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Grindr and Tinder Blocked for 'Immoral Content' in Pakistan

Pakistan blocks Grindr, Tinder, three other apps for immoral content

The government claims the dating apps violated a new series of rules that critics claim are meant to censor and control online content.

Pakistan announced Tuesday it is blocking Grindr, Tinder, and three other popular dating apps for violating a series of new rules that went into effect earlier this year. Known officially as the Citizens Protection (Against Online Harm) Rules, 2020, the new rules are aimed at curbing online hate speech, fake news, and terror-related and immoral content, but critics warn they are a thinly-disguised attempt to censor and control online content at large. The Hindustan Times is reporting the Pakistan Telecommunications Authority (PTA) sent notices to the management of the apps, saying their platforms were disseminating immoral content in violation of the new rules.

The PTA previously sent notices to Grindr, Tinder, Tagged, Skout, and SayHi, warning against "the negative effects of immoral/indecent content streaming" seen on the apps. When the companies did not respond within the time stipulated, the PLA blocked the apps.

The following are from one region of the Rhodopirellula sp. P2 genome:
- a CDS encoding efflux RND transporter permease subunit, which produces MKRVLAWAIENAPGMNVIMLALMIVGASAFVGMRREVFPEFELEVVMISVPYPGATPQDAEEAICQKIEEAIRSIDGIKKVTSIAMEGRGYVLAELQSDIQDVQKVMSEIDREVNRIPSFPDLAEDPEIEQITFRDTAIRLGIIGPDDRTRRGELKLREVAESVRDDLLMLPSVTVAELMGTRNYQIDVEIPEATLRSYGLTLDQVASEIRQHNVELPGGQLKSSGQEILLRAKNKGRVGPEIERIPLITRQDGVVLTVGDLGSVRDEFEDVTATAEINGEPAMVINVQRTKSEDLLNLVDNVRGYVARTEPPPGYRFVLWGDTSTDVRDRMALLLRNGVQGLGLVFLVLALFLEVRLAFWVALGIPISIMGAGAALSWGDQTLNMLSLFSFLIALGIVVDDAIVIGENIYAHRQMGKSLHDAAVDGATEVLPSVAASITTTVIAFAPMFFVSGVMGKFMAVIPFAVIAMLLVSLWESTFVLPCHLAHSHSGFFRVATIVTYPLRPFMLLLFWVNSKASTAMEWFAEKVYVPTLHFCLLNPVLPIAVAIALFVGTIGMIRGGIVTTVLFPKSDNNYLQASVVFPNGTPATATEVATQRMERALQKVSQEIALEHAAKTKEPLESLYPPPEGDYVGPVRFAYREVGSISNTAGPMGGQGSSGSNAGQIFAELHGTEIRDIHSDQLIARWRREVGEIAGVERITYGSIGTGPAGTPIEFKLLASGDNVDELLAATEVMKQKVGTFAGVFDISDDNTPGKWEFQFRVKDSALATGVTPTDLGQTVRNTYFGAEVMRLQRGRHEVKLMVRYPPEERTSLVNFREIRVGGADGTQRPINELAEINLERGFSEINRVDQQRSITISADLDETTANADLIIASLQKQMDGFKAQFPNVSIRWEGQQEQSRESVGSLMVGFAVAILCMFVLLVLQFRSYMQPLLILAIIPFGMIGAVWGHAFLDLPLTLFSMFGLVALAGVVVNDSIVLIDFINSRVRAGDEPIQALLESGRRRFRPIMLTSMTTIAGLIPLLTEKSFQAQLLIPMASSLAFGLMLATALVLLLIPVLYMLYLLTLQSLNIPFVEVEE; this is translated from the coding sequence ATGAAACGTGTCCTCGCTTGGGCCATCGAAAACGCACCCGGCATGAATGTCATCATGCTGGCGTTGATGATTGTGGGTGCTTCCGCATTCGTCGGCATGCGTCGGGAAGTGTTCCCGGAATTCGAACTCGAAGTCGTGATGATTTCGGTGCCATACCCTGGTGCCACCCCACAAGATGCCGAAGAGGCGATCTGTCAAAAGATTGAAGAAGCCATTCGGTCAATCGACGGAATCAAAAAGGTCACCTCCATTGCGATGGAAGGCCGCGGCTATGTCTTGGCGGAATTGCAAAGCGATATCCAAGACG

Pakistan is a religiously conservative, Muslim-dominated country. While transgender Pakistanis are now allowed to self-identify with their preferred identity and update government-issued identification to reflect their appropriate gender, same-sex relations remain illegal and punishable by up to life in prison.

The new rules have been controversial since their introduction, with critics saying they amount to censorship of online content authorities find objectionable. According to Yale Law School's Information Society Project, the rules were announced in January of this year and went into effect immediately with no transition period which would be expected with such types of new regulations. Critics point out that the new rules threaten to end user privacy, require all sites available online in Pakistan to have a permanent physical office in the country, and that all decisions regarding enforcement of the rules are made by an unaccountable national coordinator within the Ministry of Information Technology and Telecommunication.

The PTA sent similar letters to YouTube and TikTok. The letter to YouTube asked the video-sharing platform to immediately block objectionable material from being viewed in Pakistan. Authorities raised their concerns with TikTok in a recent meeting, and blocked the live streaming app Bigo Live for 10 days on similar grounds.

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